The importance of forms of address and above all of the use of first names has been known in all societies over millennia. It has  been taught in folk tales and founding myths for thousands of generations through fairy tales like Rumpelstiltskin and the Biblical (Exodus) story in which God speaks to Moses from the Burning Bush. God addresses Moses by his personal name but refuses to divulge his own name. ‘I am Who Am.’ Thus are power relationships established and enforced by those who take the initiative in deciding to divulge, use or not use personal names.

A frail old person does not need his vulnerability emphasised by those with power to invade his privacy and his person.

Amen, amen I say to thee, when thou wast younger, thou didst gird thyself, and didst walk where thou wouldst. But when thou shalt be old, thou shalt stretch forth thy hands, and another shall gird thee, and lead thee whither thou wouldst not. John XXI 18.

The reality of the power relationship is already clear and frightening. The first action by the person with power must be to comfort the frail, frightened one by bringing about and demonstrating balance in the power relationship. This can be achieved swiftly and simply by the use of formal address which immediately acknowledges and pays respect to the unique identity, value and rights of the weaker individual. It underlines the innate equality of the individual human persons regardless of their roles and the balance of power between them.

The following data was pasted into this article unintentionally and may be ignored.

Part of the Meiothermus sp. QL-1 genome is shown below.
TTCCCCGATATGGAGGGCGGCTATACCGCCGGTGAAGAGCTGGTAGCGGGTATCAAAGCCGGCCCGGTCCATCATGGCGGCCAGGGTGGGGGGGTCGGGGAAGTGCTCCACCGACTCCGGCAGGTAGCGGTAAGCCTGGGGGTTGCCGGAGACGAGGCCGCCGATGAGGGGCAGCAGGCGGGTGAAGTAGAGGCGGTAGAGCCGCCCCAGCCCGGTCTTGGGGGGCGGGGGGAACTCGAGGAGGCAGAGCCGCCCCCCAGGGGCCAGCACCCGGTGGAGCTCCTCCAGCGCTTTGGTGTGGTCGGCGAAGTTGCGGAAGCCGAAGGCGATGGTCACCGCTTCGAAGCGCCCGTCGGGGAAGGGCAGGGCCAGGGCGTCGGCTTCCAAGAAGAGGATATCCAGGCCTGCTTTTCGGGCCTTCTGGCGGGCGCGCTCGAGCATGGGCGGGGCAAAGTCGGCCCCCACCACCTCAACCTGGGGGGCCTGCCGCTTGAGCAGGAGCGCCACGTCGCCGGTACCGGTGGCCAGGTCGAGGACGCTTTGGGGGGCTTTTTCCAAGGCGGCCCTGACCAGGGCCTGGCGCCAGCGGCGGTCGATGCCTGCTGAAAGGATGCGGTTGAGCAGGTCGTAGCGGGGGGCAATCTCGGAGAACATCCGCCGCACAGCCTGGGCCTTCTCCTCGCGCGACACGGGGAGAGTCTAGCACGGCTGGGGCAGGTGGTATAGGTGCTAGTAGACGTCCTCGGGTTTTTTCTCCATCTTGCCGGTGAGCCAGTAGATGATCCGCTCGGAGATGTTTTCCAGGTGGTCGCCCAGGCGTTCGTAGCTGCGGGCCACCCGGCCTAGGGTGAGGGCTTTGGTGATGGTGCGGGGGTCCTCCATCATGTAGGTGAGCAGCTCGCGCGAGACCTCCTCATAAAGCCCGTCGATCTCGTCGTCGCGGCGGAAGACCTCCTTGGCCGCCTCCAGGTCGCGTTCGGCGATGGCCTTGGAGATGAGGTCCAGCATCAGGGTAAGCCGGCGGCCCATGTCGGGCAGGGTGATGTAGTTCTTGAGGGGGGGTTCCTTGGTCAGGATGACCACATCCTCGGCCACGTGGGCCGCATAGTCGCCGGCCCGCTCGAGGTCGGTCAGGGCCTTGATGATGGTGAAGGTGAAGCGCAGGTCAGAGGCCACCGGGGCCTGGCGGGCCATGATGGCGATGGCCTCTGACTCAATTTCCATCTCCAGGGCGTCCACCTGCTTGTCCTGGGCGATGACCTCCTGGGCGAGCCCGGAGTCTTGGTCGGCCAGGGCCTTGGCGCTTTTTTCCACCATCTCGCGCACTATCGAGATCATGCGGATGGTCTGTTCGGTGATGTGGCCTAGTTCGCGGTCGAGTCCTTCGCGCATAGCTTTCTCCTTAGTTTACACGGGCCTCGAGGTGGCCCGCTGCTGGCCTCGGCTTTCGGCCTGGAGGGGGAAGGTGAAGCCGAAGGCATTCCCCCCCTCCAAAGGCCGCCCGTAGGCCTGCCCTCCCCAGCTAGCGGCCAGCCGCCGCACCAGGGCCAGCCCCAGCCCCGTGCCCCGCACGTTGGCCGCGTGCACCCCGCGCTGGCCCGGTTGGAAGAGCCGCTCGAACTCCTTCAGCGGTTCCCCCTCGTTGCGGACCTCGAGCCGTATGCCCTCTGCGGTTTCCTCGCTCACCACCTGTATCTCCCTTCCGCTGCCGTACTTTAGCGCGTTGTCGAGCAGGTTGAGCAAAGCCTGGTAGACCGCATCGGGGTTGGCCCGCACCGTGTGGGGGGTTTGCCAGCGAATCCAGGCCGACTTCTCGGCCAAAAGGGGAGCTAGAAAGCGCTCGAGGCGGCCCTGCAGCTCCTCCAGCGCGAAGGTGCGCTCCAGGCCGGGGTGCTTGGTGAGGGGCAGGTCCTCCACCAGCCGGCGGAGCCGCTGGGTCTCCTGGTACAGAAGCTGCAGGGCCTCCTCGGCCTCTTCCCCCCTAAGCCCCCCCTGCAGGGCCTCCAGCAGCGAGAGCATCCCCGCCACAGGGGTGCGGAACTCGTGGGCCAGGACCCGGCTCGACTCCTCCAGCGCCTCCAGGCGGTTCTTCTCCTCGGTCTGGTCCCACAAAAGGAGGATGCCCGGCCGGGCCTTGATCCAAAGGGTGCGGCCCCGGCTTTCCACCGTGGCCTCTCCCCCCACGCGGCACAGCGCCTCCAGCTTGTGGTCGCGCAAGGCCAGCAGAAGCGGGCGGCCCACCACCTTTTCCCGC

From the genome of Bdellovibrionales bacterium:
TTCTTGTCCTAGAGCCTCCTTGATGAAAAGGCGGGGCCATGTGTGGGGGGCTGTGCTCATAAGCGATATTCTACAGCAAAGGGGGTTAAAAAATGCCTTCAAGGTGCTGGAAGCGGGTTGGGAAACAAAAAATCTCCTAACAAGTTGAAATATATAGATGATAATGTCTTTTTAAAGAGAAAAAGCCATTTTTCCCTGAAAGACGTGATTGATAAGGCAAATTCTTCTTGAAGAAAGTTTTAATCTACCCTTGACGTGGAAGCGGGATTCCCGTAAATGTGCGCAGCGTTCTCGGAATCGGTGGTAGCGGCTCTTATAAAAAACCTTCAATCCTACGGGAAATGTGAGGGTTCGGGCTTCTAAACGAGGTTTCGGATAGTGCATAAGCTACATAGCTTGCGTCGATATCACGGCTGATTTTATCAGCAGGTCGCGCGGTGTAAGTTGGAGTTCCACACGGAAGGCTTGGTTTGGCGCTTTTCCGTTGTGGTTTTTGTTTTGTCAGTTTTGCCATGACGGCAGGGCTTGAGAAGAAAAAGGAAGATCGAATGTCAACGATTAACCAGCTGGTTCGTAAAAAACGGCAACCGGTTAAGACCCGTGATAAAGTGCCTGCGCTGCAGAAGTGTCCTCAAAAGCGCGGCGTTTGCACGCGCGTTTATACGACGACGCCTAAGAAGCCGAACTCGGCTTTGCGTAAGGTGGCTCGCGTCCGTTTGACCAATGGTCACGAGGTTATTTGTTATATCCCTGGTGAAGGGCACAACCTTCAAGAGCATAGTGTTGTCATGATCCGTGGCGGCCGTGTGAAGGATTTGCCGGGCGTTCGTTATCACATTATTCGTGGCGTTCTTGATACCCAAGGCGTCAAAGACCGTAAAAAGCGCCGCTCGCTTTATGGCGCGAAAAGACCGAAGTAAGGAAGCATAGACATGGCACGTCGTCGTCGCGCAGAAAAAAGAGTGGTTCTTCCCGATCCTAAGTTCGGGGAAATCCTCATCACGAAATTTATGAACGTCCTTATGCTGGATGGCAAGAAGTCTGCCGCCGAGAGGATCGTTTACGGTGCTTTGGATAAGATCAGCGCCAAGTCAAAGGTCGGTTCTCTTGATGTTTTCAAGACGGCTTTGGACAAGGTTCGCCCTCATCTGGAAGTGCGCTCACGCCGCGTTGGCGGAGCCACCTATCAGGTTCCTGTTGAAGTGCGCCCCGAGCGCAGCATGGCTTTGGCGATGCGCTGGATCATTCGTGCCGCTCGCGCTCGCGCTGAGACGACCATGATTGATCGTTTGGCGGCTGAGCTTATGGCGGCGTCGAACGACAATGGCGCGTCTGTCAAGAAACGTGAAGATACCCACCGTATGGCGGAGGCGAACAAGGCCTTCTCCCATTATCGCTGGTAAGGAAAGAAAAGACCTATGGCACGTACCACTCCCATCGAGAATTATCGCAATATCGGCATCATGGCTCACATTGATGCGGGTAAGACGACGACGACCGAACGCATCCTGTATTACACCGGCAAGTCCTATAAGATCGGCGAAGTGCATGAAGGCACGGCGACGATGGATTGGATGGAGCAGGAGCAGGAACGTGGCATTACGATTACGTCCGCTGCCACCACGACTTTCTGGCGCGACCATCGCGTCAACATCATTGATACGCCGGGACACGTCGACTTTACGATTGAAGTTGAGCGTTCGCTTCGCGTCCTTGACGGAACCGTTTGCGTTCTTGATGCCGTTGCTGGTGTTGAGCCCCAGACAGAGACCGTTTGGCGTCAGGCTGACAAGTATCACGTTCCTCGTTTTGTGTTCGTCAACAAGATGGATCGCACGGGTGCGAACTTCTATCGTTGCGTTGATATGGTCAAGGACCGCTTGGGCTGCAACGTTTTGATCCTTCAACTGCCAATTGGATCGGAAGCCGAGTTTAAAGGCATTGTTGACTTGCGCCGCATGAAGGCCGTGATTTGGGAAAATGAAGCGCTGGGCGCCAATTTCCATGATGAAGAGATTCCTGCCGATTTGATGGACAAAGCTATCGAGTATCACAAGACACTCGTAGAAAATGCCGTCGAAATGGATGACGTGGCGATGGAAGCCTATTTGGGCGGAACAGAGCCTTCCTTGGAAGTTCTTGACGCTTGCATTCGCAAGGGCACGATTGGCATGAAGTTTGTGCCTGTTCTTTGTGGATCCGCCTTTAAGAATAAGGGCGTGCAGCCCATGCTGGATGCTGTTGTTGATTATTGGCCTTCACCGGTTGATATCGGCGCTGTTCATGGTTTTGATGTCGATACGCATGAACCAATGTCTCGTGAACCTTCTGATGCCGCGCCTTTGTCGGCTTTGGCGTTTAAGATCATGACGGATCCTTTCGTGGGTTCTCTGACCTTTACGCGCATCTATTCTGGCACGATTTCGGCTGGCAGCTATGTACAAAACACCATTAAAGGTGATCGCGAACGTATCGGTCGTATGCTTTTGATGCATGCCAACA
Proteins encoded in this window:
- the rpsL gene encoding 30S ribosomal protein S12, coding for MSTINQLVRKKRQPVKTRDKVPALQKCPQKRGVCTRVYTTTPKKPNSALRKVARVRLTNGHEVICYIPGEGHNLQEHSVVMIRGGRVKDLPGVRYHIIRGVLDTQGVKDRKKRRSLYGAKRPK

At last some of this, and its importance in the treatment of and the prospects for health in the old and frail has been recognised in today’s report. But again one must ask why this simple and very basic psychological insight was ever omitted from the training of those working in the medical or other care of the elderly?

Unlike other societies, the British – almost uniquely – long ago dropped the routine use of Sir and Madam. Maybe it is time to bring them back.

 

(Also posted at my own blog.) 

18 comments for “What is my name?

  1. March 1, 2012 at 5:39 am

    I am very odd in this. I manage to live my life without referring to any one by any name whatsoever, unless I’m speaking with a third party.
    If i need to direct my speech to someone i look at them and begin speaking, if that fails then an “excuse me may be required.

  2. Sg
    March 1, 2012 at 7:24 am

    Until recently I taught in a provincial college, and of course it is all first names now between staff and students. Subtly (or sometimes overtly) it comes over as a lack of respect, and I began to wonder if it might help the learning process to go back to Mr or Miss to establish that information is being handed down and comes with a certain authority.

    This seems pompous, but I was not their ‘mate’ and I had certain information to transmit. Being told to fuck off, even in a friendly way, undermines the fact I needed them to achieve certain tasks in a timely manner. If education is for the benefit of those who don’t know then it helps the learning process to respect the process. Treating it all casually suggests learning is just something one one might or might not do as the mood takes you.

    In the college students I dealt with, the tendency was towards the latter.

  3. March 1, 2012 at 9:42 am